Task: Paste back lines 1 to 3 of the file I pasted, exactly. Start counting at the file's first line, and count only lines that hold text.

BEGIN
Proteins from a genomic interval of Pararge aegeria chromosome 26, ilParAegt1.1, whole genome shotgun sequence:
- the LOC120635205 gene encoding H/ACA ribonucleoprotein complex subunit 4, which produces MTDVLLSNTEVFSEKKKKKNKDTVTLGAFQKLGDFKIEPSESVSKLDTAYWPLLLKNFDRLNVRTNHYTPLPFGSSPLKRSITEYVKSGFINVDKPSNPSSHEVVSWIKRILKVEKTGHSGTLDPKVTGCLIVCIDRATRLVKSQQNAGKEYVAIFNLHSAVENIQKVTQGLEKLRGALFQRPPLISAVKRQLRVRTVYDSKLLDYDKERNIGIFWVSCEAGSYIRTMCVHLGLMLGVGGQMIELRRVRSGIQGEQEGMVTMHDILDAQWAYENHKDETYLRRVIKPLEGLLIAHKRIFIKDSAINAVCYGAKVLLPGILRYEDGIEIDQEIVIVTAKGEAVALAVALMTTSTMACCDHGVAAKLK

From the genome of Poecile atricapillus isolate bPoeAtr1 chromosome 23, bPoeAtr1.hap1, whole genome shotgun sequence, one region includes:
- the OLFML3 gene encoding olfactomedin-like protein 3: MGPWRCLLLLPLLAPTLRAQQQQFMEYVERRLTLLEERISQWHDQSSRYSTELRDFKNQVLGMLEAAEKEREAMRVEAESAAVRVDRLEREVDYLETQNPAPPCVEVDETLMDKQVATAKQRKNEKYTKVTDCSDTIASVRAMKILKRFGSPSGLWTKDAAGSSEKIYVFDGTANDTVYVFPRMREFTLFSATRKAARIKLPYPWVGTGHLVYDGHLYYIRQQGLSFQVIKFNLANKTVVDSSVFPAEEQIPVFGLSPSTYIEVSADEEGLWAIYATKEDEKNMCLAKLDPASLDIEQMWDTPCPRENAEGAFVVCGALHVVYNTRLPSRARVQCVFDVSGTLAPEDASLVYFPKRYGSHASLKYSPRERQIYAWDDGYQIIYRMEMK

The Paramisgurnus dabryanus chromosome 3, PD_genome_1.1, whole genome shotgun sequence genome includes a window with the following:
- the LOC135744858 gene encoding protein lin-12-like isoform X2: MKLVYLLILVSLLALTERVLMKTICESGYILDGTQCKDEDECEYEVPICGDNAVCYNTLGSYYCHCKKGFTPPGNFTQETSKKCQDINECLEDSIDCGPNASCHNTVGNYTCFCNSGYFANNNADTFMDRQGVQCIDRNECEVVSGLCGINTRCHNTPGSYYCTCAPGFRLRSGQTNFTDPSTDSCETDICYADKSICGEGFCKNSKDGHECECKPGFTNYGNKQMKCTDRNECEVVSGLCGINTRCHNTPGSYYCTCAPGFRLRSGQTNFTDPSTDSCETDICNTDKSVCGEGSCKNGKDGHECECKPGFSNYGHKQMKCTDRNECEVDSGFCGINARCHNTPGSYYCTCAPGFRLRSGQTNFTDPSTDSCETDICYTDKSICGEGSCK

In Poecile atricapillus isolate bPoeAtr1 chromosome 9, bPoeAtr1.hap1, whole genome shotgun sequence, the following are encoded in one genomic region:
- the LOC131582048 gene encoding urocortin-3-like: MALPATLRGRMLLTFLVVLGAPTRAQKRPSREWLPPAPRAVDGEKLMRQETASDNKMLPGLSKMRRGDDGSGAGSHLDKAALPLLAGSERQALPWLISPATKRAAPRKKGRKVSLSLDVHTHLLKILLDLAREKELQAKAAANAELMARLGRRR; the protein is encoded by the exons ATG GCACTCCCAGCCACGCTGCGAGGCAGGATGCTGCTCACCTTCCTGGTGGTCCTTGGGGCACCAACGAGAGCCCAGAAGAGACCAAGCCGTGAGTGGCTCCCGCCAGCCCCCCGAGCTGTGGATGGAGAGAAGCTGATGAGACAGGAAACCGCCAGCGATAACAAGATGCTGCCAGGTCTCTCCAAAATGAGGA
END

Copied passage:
Proteins from a genomic interval of Pararge aegeria chromosome 26, ilParAegt1.1, whole genome shotgun sequence:
- the LOC120635205 gene encoding H/ACA ribonucleoprotein complex subunit 4, which produces MTDVLLSNTEVFSEKKKKKNKDTVTLGAFQKLGDFKIEPSESVSKLDTAYWPLLLKNFDRLNVRTNHYTPLPFGSSPLKRSITEYVKSGFINVDKPSNPSSHEVVSWIKRILKVEKTGHSGTLDPKVTGCLIVCIDRATRLVKSQQNAGKEYVAIFNLHSAVENIQKVTQGLEKLRGALFQRPPLISAVKRQLRVRTVYDSKLLDYDKERNIGIFWVSCEAGSYIRTMCVHLGLMLGVGGQMIELRRVRSGIQGEQEGMVTMHDILDAQWAYENHKDETYLRRVIKPLEGLLIAHKRIFIKDSAINAVCYGAKVLLPGILRYEDGIEIDQEIVIVTAKGEAVALAVALMTTSTMACCDHGVAAKLK

From the genome of Poecile atricapillus isolate bPoeAtr1 chromosome 23, bPoeAtr1.hap1, whole genome shotgun sequence, one region includes: